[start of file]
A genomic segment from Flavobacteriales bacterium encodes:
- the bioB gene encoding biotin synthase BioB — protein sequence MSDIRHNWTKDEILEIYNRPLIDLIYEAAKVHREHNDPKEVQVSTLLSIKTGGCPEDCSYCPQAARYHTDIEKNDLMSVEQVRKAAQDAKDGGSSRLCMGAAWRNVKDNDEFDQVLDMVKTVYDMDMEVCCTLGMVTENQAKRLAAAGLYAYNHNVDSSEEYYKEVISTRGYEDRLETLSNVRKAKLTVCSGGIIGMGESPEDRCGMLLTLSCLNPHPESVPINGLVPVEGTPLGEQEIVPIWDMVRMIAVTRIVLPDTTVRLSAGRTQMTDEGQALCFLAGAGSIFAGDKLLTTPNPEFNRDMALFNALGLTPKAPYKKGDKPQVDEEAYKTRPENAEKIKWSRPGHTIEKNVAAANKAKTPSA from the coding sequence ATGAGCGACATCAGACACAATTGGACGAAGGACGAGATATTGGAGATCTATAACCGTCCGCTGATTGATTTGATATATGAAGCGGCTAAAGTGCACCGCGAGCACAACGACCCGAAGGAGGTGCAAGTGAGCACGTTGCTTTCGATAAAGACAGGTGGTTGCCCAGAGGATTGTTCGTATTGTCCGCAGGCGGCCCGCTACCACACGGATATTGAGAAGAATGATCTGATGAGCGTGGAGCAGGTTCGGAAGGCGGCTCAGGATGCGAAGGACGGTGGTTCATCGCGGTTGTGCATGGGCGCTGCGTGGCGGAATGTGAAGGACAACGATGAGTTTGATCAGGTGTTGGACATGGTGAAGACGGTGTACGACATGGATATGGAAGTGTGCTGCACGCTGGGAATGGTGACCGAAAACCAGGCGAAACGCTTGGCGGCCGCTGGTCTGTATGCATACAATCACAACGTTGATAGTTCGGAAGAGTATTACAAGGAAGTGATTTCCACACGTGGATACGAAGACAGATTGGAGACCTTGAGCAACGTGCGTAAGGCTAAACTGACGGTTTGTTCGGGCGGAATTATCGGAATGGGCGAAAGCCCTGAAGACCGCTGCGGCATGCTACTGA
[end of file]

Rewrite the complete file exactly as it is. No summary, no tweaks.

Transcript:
A genomic segment from Flavobacteriales bacterium encodes:
- the bioB gene encoding biotin synthase BioB — protein sequence MSDIRHNWTKDEILEIYNRPLIDLIYEAAKVHREHNDPKEVQVSTLLSIKTGGCPEDCSYCPQAARYHTDIEKNDLMSVEQVRKAAQDAKDGGSSRLCMGAAWRNVKDNDEFDQVLDMVKTVYDMDMEVCCTLGMVTENQAKRLAAAGLYAYNHNVDSSEEYYKEVISTRGYEDRLETLSNVRKAKLTVCSGGIIGMGESPEDRCGMLLTLSCLNPHPESVPINGLVPVEGTPLGEQEIVPIWDMVRMIAVTRIVLPDTTVRLSAGRTQMTDEGQALCFLAGAGSIFAGDKLLTTPNPEFNRDMALFNALGLTPKAPYKKGDKPQVDEEAYKTRPENAEKIKWSRPGHTIEKNVAAANKAKTPSA from the coding sequence ATGAGCGACATCAGACACAATTGGACGAAGGACGAGATATTGGAGATCTATAACCGTCCGCTGATTGATTTGATATATGAAGCGGCTAAAGTGCACCGCGAGCACAACGACCCGAAGGAGGTGCAAGTGAGCACGTTGCTTTCGATAAAGACAGGTGGTTGCCCAGAGGATTGTTCGTATTGTCCGCAGGCGGCCCGCTACCACACGGATATTGAGAAGAATGATCTGATGAGCGTGGAGCAGGTTCGGAAGGCGGCTCAGGATGCGAAGGACGGTGGTTCATCGCGGTTGTGCATGGGCGCTGCGTGGCGGAATGTGAAGGACAACGATGAGTTTGATCAGGTGTTGGACATGGTGAAGACGGTGTACGACATGGATATGGAAGTGTGCTGCACGCTGGGAATGGTGACCGAAAACCAGGCGAAACGCTTGGCGGCCGCTGGTCTGTATGCATACAATCACAACGTTGATAGTTCGGAAGAGTATTACAAGGAAGTGATTTCCACACGTGGATACGAAGACAGATTGGAGACCTTGAGCAACGTGCGTAAGGCTAAACTGACGGTTTGTTCGGGCGGAATTATCGGAATGGGCGAAAGCCCTGAAGACCGCTGCGGCATGCTACTGA